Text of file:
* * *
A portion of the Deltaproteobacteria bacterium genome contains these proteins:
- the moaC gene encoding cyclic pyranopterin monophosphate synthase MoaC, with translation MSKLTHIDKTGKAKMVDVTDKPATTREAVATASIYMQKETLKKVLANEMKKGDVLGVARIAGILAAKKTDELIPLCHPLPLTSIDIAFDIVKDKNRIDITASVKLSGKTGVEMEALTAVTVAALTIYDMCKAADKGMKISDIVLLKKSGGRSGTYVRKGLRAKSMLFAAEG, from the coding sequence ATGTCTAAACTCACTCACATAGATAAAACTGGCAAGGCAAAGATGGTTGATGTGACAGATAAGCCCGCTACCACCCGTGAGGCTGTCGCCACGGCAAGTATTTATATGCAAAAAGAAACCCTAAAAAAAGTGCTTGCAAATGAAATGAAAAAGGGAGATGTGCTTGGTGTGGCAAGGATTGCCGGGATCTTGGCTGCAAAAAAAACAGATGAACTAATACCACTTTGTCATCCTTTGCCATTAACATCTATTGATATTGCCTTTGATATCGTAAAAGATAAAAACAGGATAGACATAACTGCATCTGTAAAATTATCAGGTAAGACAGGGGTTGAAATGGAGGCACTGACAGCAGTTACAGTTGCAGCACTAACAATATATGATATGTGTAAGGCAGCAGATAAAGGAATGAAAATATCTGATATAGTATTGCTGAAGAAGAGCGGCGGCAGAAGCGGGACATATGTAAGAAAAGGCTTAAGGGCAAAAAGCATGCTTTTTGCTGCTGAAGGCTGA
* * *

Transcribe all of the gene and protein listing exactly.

A portion of the Deltaproteobacteria bacterium genome contains these proteins:
- the moaC gene encoding cyclic pyranopterin monophosphate synthase MoaC, with translation MSKLTHIDKTGKAKMVDVTDKPATTREAVATASIYMQKETLKKVLANEMKKGDVLGVARIAGILAAKKTDELIPLCHPLPLTSIDIAFDIVKDKNRIDITASVKLSGKTGVEMEALTAVTVAALTIYDMCKAADKGMKISDIVLLKKSGGRSGTYVRKGLRAKSMLFAAEG, from the coding sequence ATGTCTAAACTCACTCACATAGATAAAACTGGCAAGGCAAAGATGGTTGATGTGACAGATAAGCCCGCTACCACCCGTGAGGCTGTCGCCACGGCAAGTATTTATATGCAAAAAGAAACCCTAAAAAAAGTGCTTGCAAATGAAATGAAAAAGGGAGATGTGCTTGGTGTGGCAAGGATTGCCGGGATCTTGGCTGCAAAAAAAACAGATGAACTAATACCACTTTGTCATCCTTTGCCATTAACATCTATTGATATTGCCTTTGATATCGTAAAAGATAAAAACAGGATAGACATAACTGCATCTGTAAAATTATCAGGTAAGACAGGGGTTGAAATGGAGGCACTGACAGCAGTTACAGTTGCAGCACTAACAATATATGATATGTGTAAGGCAGCAGATAAAGGAATGAAAATATCTGATATAGTATTGCTGAAGAAGAGCGGCGGCAGAAGCGGGACATATGTAAGAAAAGGCTTAAGGGCAAAAAGCATGCTTTTTGCTGCTGAAGGCTGA